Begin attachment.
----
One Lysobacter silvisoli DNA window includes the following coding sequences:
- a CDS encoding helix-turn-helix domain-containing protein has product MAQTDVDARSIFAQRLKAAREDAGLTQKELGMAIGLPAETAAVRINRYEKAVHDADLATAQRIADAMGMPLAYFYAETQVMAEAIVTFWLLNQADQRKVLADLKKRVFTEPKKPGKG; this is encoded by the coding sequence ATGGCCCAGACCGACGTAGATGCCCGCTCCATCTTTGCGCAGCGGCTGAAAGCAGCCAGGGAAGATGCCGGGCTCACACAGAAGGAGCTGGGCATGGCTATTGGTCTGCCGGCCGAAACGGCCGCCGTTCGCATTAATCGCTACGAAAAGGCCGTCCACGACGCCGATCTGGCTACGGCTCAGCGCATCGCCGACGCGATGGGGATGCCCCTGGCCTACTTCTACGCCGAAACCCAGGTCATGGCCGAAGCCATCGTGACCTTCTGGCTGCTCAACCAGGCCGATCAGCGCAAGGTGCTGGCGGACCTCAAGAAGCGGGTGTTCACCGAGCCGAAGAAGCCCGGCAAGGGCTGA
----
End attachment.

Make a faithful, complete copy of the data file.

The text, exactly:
One Lysobacter silvisoli DNA window includes the following coding sequences:
- a CDS encoding helix-turn-helix domain-containing protein has product MAQTDVDARSIFAQRLKAAREDAGLTQKELGMAIGLPAETAAVRINRYEKAVHDADLATAQRIADAMGMPLAYFYAETQVMAEAIVTFWLLNQADQRKVLADLKKRVFTEPKKPGKG; this is encoded by the coding sequence ATGGCCCAGACCGACGTAGATGCCCGCTCCATCTTTGCGCAGCGGCTGAAAGCAGCCAGGGAAGATGCCGGGCTCACACAGAAGGAGCTGGGCATGGCTATTGGTCTGCCGGCCGAAACGGCCGCCGTTCGCATTAATCGCTACGAAAAGGCCGTCCACGACGCCGATCTGGCTACGGCTCAGCGCATCGCCGACGCGATGGGGATGCCCCTGGCCTACTTCTACGCCGAAACCCAGGTCATGGCCGAAGCCATCGTGACCTTCTGGCTGCTCAACCAGGCCGATCAGCGCAAGGTGCTGGCGGACCTCAAGAAGCGGGTGTTCACCGAGCCGAAGAAGCCCGGCAAGGGCTGA